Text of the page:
From: George Pelecanos ( shoedog1@erols.com)
Date: 19 Nov 2000

After The Name of the Game is Death, I would recommend The Vengeance Man
(1966). On page 8 (my Black Lizard edition), Marlowe's "protagonist," Jim, bursts into a motel room where his wife Mona is making it ("Mona was still rising") with local pretty-boy Whit Bailey. Jim draws his .38 and shoots his wife two times ("For a fraction of second I could see the double dimple in her sweaty flesh just below her breast where the slug caught her; then the dimples exploded outward in a froth of blood.") He then takes care of Whit Bailey: "I stepped up to the side of the bed and put single bullets through both his buttocks, deep. His screaming soared, and he flopped onto his back like a grassed fish."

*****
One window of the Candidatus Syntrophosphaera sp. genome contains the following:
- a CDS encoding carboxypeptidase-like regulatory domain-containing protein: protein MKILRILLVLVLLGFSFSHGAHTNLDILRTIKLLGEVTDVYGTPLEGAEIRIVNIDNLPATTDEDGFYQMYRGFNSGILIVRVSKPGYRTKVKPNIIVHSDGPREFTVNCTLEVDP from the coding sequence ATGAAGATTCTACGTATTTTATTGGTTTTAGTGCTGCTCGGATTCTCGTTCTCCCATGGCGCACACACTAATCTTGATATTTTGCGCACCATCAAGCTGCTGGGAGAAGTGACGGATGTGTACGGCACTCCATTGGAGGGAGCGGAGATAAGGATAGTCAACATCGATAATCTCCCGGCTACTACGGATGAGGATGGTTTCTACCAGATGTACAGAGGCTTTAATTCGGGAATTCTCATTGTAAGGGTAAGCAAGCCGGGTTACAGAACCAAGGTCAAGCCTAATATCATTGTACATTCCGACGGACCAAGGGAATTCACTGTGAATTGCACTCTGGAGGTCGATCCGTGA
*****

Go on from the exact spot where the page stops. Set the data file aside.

Vengeance ends, as in many Marlowes, with a peculiar brand of justice served. The book works for genre fans, but the real value of this one is in Marlowe's cynical take on post-Camelot America and the period details: loose-limbed ex-jocks drive Galaxies and still hit cigarettes and gin over ice. In drawing his protagonist, Marlowe mixes a 60's-cool hero with a Willeford nihilist and comes up with a gene-deficient Travis McGee.

Kent Harrington's Dark Ride seems to take some of its inspiration from The Vengeance Man, with excellent results.


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